2 after Trinity Sermon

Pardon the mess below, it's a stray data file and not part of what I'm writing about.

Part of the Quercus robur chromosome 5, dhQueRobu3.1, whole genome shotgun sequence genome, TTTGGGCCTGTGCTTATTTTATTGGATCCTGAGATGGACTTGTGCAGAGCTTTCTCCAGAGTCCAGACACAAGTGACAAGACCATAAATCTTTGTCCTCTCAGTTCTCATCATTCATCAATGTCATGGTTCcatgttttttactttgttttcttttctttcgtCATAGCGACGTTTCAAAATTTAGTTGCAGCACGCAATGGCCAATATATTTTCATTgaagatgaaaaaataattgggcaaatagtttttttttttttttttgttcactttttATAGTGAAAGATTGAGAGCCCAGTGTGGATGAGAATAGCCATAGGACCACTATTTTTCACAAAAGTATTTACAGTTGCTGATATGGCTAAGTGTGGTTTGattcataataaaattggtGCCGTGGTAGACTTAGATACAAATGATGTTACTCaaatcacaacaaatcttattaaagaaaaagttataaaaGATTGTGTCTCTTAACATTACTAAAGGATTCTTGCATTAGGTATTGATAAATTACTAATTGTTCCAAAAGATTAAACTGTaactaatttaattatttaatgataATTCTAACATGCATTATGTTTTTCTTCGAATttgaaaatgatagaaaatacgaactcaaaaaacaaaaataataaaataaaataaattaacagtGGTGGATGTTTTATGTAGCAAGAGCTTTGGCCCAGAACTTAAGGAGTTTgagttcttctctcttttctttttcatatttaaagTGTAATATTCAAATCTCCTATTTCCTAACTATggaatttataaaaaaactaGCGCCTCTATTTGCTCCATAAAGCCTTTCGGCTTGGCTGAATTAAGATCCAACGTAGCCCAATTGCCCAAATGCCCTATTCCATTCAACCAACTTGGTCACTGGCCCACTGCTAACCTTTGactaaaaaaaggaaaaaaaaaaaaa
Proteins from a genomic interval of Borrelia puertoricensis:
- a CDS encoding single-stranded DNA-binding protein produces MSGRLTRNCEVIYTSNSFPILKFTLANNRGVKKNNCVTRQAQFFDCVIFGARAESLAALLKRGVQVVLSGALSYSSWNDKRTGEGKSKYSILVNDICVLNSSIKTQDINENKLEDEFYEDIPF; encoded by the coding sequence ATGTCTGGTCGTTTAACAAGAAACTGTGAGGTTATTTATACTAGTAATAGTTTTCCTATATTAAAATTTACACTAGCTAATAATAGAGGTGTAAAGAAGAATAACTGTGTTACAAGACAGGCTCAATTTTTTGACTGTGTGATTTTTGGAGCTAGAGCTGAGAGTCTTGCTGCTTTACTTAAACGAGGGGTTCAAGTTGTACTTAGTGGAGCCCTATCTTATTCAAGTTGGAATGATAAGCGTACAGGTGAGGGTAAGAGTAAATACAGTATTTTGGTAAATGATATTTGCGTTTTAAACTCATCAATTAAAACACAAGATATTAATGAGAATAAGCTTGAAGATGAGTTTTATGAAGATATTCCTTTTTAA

Trinity 2 – Stories of the Beginning Today’s OT reading is a portion of the famous story of Adam and Eve from Genesis. What most people forget is that there are two stories which attempt to explain the origins of humanity in Genesis, the second being the recounting of God’s work in creation through the 6 days of Creation until on the seventh he rested. Not so surprising you might think to have more than one explanation, after all this was a very long time ago in a part of the world which was largely without science, or many of the explanations about our origins we have come to as the millennia have passed. There is a most wonderful book by the American theologian and biblical scholar Elaine Pagels called Adam Eve and the Serpent, and reading it opened my eyes to a fascinating detective story surrounding these two stories which I want to share because it leads us into really interesting questions about the purposes of stories in scripture. Let us start with an often forgotten truth, not all stories were ever intended to be read as literal truth, they were devices for explaining things hard to understand, but considered important for people of faith. Adam and Eve were not real people, there was no garden of Eden, and that is not to deny the bible, that is to read it as it was intended to be read. A few simple facts from the story itself confirm this, if they were real they had a problem, they only had sons, and so a fairly poor start to creating a human race. However, when those sons grew they married women – well where did they come from, who were their parents? You see the point? And there is much more we can leave for now, I just recommend you read it all again with a different eye. The simpler story of God as creator is much earlier in date, possibly 400 years or more earlier, and it makes a single claim – that God created the heavens and earth, and all living things upon it, and lastly he created people, and wished that all creation would be both fruitful, and importantly once finished God looked at His work and was pleased with it. God had created both a wonderful home for His creation, but endowed it with all that was necessary for life to thrive, and for abundance to be their lot. The Adam and Eve story scholars believe to have been written at the time of the building of the second Temple, roughly the 7th century bc, and importantly around the same time that King Josiah was seeking to reform his kingdom. Josiah was keen on codifying laws, setting in place rules and hierarchies that would make ruling his kingdom easier and less open to question. It is this mindset that is the background to the story of Adam and Eve. For here the story isn’t one of God being pleased, for within the paradise of Eden there was a trap, namely the so-called tree of the knowledge of good and evil. Josiah wanted not just to explain where creation came from, but was anxious to answer the age-old question of where sin came from too. That is not an unreasonable question to try to explain in an origin story, it is more that answer he came up with that is problematic. For in this version of creation God first created only man, and according to the story realized he needed a companion – which if you think of it rather misses the point of how Adam could have been the founder of the human race without her? Then God creates woman, not as he created Adam, but from a rib, so in this story man is from God and woman comes from man, when in fact we know that the phenotype of humans is actually female, in scientific fact men are something of an aberration of the female. Then the story decides to have the question of sin answered as – well you knew it – the woman leading the man astray, although the serpent is seen as tricking the weak and feeble woman, and they both get caught as possessing the forbidden knowledge, sign of which is that realize for the first time that they are naked. Their shame at their nakedness is a metaphor for their having seen their sinful shame before God. So far from God seeing His creation and concluding that it was very good, in this story He sees only their willful disobedience, and the scene is set for the history of humanity trying to make good this eternal wrong, Eve of course representing womankind is cursed with the pains and perils of labor and childbirth – which at best seems unkind and worse is yet to come as the sin of these two people is seen as tainting the rest of humanity forever, what is called original sin, inherited by every human at birth from then onwards. At best a very severe understanding of sin, and being set up to fail seems a very unreasonable action on God’s part. But Josiah had established a hierarchy, Adam was subject to God, and Eve was subject to Adam, and despite neither having existed this became the answer to the origin of sin. But did it? Genesis is the first book in the bible, and this story, which has come to drown out the simpler more positive story of the creator God, you would think would then be the explanation that informed the rest of the OT. But the fact is that Adam and Eve are never mentioned in the OT, not a single prophet, the psalmist, nor any of the writers of the OT ever mention this story, So how can it have been the accepted explanation? The truth is that two people are really responsible for it becoming a more central idea. It was St Paul, that highly educated pharisee with a clever theological mind who first talks of Jesus as the second Adam, most likely to explain the incarnation rather than to lay any claims to this story in all its implications. And later in the 4th century St Augustine, who in his youth had been quite the lad, and become fascinated by a sect called Manicheism, which liked to see the world in stark terms of black and white, good and evil and so forth, went on to expound this story as it fitted well with his own search for forgiveness and an explanation of the origins of sin. For him and afterwards original sin became a focus of answers to this question, where even new born babies were understood to be born with original sin, and where in a world by then very definitely ruled by men, the subjugation of woman to man seemed as natural as salve to owner and child to parent and so forth. Not until the early twentieth century did women have any rights to speak of in marriage or property, and not until that century unfolded did we start to question these assumptions. So to me at least a fascinating detective story with a serious point. There was a book written in this vein called ‘Was Eve Framed’, well you might guess I think she was in this story, and that it has suited an unequal view of the world to let this continue for far too long. I prefer the earlier, simpler more hopeful story, and as neither to me claim literal truth, then considering what are the consequences of reading them that way, is indeed an important and timely challenge. - Amen